Decision No. 13,107
Appeal of AMY JETT from action of the Board of Education of the Holley Central School District regarding transportation.
Decision No. 13,107
(February 22, 1994)
Heath & Martin, Esqs., Jeffrey R Martin, Esq., of counsel
SOBOL, Commissioner.--Petitioner appeals respondent's refusal to change the pickup point used to transport her son to school. The appeal must be dismissed.
Petitioner resides on Elizabeth Drive in the Holley Central School District. Elizabeth Drive is a dead-end street, 800 feet long. Six school-age children in the neighborhood are transported to school from a pickup point located at the intersection of Elizabeth Drive and Hall Road. Petitioner requested that respondent change the pickup point from the intersection of Elizabeth Drive and Hall Road and have the bus drive into Elizabeth Drive to pick up the children who are transported from Elizabeth Drive. Respondent refused petitioner's request, and petitioner commenced this appeal.
In designating pickup points, a board of education may exercise its discretion (Appeal of Guido, 33 Ed Dept Rep 244; Appeal of Klein, 27 id. 76; Appeal of Bohonyi, 26 id. 363), provided that the board uses care in exercising such discretion (Appeal of Klein, supra; Appeal of Bohonyi, supra; Appeal of Scheinberg, 21 Ed Dept Rep 32). In establishing a pickup point, a board of education must consider and balance considerations of public safety and convenience, routing efficiency and costs (Appeal of Donk, et al., 27 Ed Dept Rep 254; Appeal of Taylor, 26 id. 255).
Petitioner contends that the current pickup point is unsafe because it is located at the intersection of a highway where traffic travels at 55 m.p.h., is unlit and without sidewalks. While petitioner's concern for her son is understandable, she has provided no evidence to support her contention that the present pickup point is unsafe. Indeed, the factors she raises -- that the pickup point is located on a highway in an unlit area without sidewalks -- are identical to the characteristics of many pickup points in rural or suburban areas and are not, in and of themselves, a basis for deeming the current pickup point unsafe.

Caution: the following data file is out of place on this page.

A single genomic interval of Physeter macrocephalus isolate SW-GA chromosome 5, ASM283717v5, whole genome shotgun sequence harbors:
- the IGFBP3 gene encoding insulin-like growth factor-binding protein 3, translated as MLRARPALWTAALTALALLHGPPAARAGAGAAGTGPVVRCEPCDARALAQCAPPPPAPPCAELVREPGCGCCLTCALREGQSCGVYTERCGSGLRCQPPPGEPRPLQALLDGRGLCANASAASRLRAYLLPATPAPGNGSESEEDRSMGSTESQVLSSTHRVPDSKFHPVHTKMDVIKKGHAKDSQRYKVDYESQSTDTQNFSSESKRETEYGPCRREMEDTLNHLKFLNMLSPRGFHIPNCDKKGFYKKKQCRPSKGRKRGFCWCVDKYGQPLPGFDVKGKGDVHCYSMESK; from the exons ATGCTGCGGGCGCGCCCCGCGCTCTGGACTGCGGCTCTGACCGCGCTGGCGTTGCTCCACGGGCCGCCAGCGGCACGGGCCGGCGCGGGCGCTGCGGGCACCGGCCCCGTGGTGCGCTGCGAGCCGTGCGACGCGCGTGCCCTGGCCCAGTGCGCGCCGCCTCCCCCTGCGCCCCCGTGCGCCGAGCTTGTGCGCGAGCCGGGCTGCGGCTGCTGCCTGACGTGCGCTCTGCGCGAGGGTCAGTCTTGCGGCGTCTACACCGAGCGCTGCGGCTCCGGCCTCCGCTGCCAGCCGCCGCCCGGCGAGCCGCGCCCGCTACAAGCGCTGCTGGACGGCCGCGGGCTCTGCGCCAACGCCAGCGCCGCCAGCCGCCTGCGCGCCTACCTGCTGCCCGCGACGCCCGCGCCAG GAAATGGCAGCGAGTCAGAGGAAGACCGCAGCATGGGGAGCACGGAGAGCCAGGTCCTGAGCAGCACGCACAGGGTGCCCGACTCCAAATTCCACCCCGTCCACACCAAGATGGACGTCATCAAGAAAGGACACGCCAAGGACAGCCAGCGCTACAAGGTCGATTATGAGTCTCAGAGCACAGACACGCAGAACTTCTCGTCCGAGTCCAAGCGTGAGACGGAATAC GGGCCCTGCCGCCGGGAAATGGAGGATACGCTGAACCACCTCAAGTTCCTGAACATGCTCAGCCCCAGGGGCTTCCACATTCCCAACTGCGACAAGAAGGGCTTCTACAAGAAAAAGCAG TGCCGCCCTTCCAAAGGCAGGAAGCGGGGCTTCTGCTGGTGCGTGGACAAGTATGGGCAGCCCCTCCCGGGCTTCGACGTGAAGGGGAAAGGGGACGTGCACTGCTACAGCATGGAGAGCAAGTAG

Petitioner also contends that the pickup point is improper because the children on Elizabeth Drive are required to walk up to 700 feet to reach it. However, Education Law '3635 does not require door-to-door transportation, and school districts have discretion to require students to walk to pickup points from which transportation will be provided (Appeal of Jansen, 29 Ed Dept Rep 402; Matter of Boyar, 21 id. 286; Matter of Schmitt, 21 id. 129).
Finally, the record before me indicates that respondent refused petitioner's request that the bus drive down Elizabeth Drive to pick up her son because granting such request would adversely affect costs and routing efficiency. In light of those considerations and the absence of any persuasive evidence that the present pickup point is unsafe, petitioner has failed to show that respondent acted arbitrarily or capriciously when it refused to change the pickup point for her son.
I have reviewed petitioner's other contentions and find them without merit.
THE APPEAL IS DISMISSED.
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